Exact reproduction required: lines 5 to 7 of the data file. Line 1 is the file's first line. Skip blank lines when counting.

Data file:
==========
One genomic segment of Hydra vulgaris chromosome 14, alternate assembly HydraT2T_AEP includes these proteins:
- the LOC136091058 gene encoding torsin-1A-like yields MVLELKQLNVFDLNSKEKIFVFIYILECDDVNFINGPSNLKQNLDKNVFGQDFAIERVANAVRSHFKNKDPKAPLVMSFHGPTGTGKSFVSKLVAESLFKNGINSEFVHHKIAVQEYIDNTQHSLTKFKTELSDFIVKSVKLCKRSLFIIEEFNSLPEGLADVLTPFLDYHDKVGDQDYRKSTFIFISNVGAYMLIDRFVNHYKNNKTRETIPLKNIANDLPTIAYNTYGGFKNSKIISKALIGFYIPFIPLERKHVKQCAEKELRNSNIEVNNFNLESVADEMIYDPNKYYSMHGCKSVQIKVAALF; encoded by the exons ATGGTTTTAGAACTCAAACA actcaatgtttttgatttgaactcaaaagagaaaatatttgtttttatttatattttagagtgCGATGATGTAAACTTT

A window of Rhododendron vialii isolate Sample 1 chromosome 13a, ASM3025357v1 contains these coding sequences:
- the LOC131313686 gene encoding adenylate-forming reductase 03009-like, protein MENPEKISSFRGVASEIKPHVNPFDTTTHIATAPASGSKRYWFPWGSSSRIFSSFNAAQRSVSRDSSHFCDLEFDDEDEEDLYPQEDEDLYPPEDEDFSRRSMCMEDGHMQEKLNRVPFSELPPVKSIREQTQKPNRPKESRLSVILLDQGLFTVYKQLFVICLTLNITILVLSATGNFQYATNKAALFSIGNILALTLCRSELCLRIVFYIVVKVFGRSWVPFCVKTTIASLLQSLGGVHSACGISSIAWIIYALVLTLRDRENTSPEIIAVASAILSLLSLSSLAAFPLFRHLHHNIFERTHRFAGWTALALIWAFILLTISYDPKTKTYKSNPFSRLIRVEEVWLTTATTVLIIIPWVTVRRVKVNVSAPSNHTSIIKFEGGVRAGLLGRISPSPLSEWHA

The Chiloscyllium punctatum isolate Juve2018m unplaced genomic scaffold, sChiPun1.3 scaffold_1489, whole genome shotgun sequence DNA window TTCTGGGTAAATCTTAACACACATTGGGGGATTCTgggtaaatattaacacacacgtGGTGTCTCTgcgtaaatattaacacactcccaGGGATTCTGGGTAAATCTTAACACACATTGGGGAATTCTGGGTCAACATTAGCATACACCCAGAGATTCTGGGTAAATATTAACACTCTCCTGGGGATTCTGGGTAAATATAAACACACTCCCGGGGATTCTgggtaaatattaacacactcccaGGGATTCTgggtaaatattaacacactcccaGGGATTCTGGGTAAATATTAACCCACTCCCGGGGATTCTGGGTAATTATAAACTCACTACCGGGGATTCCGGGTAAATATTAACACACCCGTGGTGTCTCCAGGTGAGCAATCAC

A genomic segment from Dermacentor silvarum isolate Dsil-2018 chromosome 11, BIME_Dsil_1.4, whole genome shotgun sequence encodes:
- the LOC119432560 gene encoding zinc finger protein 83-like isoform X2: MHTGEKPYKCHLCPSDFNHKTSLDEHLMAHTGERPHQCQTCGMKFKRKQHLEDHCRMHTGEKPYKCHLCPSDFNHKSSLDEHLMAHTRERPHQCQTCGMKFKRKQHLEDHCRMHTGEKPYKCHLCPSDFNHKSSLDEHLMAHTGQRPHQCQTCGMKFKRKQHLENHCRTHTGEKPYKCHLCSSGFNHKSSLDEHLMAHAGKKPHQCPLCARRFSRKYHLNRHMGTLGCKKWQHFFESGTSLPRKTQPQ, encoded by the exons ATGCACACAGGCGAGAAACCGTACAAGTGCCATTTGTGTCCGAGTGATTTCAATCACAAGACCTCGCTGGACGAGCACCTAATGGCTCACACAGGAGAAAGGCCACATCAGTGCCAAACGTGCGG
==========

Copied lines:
The Chiloscyllium punctatum isolate Juve2018m unplaced genomic scaffold, sChiPun1.3 scaffold_1489, whole genome shotgun sequence DNA window TTCTGGGTAAATCTTAACACACATTGGGGGATTCTgggtaaatattaacacacacgtGGTGTCTCTgcgtaaatattaacacactcccaGGGATTCTGGGTAAATCTTAACACACATTGGGGAATTCTGGGTCAACATTAGCATACACCCAGAGATTCTGGGTAAATATTAACACTCTCCTGGGGATTCTGGGTAAATATAAACACACTCCCGGGGATTCTgggtaaatattaacacactcccaGGGATTCTgggtaaatattaacacactcccaGGGATTCTGGGTAAATATTAACCCACTCCCGGGGATTCTGGGTAATTATAAACTCACTACCGGGGATTCCGGGTAAATATTAACACACCCGTGGTGTCTCCAGGTGAGCAATCAC

A genomic segment from Dermacentor silvarum isolate Dsil-2018 chromosome 11, BIME_Dsil_1.4, whole genome shotgun sequence encodes:
- the LOC119432560 gene encoding zinc finger protein 83-like isoform X2: MHTGEKPYKCHLCPSDFNHKTSLDEHLMAHTGERPHQCQTCGMKFKRKQHLEDHCRMHTGEKPYKCHLCPSDFNHKSSLDEHLMAHTRERPHQCQTCGMKFKRKQHLEDHCRMHTGEKPYKCHLCPSDFNHKSSLDEHLMAHTGQRPHQCQTCGMKFKRKQHLENHCRTHTGEKPYKCHLCSSGFNHKSSLDEHLMAHAGKKPHQCPLCARRFSRKYHLNRHMGTLGCKKWQHFFESGTSLPRKTQPQ, encoded by the exons ATGCACACAGGCGAGAAACCGTACAAGTGCCATTTGTGTCCGAGTGATTTCAATCACAAGACCTCGCTGGACGAGCACCTAATGGCTCACACAGGAGAAAGGCCACATCAGTGCCAAACGTGCGG